Priorities the problem
Since 2016, Speak Up has been highlighting unintended consequences of unnatural floodplain inundation, including the proliferation of European carp, often referred to as "rabbits of the rive".
We have written submissions to numerous inquiries and sent letters to ministers about this exact issue, but unfortunately no one wants to take responsibility.
The fact of the matter is that we are exploiting the mid-Murray River ecology for the benefit of artificial environments downstream.
Environmental water alone is not the enemy, rather it is the priorities that are placed on the running of the Murray.
The Murray River has been running above capacity and flooding adjoining forests, all of which leads to carp proliferation.
This is not done to benefit the environment, but instead to meet the demands of boating regattas and luxury housing developments on the Lower Lakes, as well as demand by permanent plantings (predominantly nuts).
It should also be noted many of these plantings have not yet reached maturity and therefore their demands on our water supplies are only going to increase.
These are all artificial, and are all downstream of the Murray Valley.
As a consequence, the Murray River needs to run above capacity and flood adjoining forests to meet their water needs.
At the same time, these huge flows are causing river bank slumping and erosion and destroying native fish habitats, while providing the perfect storm for carp to breed.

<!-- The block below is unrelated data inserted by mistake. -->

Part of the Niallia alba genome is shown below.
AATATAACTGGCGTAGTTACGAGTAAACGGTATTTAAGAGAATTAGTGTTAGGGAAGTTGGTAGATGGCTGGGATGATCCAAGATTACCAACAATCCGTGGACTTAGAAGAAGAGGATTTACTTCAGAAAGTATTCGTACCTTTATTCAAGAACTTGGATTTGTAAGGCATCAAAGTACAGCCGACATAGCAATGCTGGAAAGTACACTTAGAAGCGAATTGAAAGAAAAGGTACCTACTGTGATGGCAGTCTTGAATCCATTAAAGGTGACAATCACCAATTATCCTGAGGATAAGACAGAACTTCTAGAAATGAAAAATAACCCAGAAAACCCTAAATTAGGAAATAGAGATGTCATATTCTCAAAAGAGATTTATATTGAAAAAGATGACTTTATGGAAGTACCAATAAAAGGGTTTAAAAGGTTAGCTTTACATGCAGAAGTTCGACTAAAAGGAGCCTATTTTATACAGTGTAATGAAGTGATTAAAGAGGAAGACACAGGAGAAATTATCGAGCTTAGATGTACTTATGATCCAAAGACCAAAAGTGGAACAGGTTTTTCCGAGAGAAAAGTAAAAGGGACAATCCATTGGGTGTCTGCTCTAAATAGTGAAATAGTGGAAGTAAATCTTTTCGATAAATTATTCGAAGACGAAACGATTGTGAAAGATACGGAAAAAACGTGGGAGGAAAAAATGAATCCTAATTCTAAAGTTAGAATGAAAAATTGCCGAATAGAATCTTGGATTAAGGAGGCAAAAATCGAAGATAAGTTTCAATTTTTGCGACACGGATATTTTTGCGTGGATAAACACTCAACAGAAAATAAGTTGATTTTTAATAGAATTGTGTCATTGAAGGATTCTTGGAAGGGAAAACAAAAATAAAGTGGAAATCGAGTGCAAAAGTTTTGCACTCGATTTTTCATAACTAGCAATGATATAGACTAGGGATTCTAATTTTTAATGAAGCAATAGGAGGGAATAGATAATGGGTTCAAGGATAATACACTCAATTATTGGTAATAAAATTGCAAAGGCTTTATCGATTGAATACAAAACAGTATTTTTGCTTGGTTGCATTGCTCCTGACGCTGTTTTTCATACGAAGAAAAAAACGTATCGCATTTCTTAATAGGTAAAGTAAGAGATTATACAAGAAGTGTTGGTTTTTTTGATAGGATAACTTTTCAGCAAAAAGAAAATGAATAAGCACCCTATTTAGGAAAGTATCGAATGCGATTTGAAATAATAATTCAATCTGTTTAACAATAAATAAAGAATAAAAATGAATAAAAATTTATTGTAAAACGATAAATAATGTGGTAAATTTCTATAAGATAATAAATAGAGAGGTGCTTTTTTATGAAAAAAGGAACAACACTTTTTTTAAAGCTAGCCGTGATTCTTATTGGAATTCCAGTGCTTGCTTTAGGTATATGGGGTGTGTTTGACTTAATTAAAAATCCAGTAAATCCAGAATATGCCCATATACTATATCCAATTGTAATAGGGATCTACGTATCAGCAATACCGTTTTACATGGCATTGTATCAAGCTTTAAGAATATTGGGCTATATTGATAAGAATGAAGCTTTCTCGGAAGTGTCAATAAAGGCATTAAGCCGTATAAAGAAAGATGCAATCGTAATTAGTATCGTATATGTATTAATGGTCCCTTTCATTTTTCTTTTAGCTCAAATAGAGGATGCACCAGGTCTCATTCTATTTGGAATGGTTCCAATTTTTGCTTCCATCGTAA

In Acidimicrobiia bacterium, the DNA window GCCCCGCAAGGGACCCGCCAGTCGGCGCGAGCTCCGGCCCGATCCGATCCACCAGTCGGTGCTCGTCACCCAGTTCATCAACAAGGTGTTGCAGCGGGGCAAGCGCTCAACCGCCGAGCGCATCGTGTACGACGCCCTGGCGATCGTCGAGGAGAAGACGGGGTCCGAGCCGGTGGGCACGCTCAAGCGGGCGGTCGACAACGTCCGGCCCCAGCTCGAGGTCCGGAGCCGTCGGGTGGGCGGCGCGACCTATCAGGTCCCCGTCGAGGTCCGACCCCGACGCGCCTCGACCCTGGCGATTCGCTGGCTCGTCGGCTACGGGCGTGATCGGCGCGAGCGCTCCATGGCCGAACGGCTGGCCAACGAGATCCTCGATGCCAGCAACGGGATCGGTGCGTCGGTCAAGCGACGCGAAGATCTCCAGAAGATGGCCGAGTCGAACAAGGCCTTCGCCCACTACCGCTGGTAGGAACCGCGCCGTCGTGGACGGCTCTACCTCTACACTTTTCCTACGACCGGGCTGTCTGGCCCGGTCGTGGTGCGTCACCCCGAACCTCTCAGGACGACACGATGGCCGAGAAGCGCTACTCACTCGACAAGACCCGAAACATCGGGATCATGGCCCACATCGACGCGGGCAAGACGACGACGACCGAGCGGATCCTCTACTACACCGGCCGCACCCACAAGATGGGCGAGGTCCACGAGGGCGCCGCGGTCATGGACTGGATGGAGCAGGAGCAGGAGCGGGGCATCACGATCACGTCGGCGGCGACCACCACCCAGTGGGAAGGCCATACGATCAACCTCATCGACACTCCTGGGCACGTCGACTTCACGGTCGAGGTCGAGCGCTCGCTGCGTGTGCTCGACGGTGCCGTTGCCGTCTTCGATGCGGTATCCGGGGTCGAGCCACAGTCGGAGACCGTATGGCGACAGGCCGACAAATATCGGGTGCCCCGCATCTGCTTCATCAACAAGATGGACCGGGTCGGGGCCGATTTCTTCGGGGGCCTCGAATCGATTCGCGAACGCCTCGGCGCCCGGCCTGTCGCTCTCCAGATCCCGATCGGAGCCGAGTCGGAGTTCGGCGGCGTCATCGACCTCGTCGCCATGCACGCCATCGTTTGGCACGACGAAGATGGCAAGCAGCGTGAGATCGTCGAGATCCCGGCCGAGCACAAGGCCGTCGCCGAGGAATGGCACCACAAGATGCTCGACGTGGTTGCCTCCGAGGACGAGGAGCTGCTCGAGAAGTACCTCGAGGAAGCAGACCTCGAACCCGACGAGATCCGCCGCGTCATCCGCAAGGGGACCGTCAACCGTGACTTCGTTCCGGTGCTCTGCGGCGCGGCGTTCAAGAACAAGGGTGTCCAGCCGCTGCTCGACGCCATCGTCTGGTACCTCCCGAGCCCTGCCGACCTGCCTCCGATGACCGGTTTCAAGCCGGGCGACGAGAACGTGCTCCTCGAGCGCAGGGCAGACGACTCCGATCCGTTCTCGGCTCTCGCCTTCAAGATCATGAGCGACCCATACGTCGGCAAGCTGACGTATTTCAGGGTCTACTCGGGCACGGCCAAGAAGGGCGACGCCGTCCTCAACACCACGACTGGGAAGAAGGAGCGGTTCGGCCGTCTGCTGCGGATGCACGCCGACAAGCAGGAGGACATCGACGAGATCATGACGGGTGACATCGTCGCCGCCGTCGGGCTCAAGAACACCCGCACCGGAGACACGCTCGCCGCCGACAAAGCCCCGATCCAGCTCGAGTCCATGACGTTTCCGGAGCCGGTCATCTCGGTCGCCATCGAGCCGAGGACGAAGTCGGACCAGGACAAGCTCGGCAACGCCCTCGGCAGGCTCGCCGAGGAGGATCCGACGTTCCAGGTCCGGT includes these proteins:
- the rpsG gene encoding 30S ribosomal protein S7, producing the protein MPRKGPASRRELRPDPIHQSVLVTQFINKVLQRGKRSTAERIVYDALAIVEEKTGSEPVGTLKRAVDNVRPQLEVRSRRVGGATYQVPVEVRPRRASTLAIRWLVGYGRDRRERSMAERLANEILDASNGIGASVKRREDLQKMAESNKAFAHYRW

Why do we keep putting Band-Aids on the problem?
Let's address the root cause before more damage is done, or would that require the MDBA to actually acknowledge a negative consequence of the basin plan?
Because we all know that won't happen.
Shelley Scoullar, Deniliquin
The debate on electric cars needs to include some common sense.
The rave by politician Michaela Cash declaring that those using larger internal combustion engines would be forced to relinquish their favourite vehicles, seems quite silly, at this time.
However, Australia does not have a car industry so if countries supplying our vehicles discontinue producing petrol engines then the change to electric cars, or hydrogen fueled commercial vehicles, is inevitable in Australia.
When the motor car was first invented, the electric version, in spite of such a huge battery and lack of charging facilities, proved to be more efficient than the internal combustion engine, but Henry Ford, with his assembly line factory, teamed up with entrepreneurs, who were exploiting the new oil discoveries, thus giving petrol cars the lead in the market.
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Australia is well placed to take advantage of this new age.
Batteries need lithium and salt and we have both.
We lack adequate public transport and we have spread-out suburbs which require private vehicles.
Perhaps the time has come to accept a new motor that will be lighter, easier to maintain and replace and cope better with the slow commute to work and parking at the shopping mall.
I think we all agree that we might need more discussion on where the electricity will come from to power our efficient new vehicles.
Ann Brennan, West Albury
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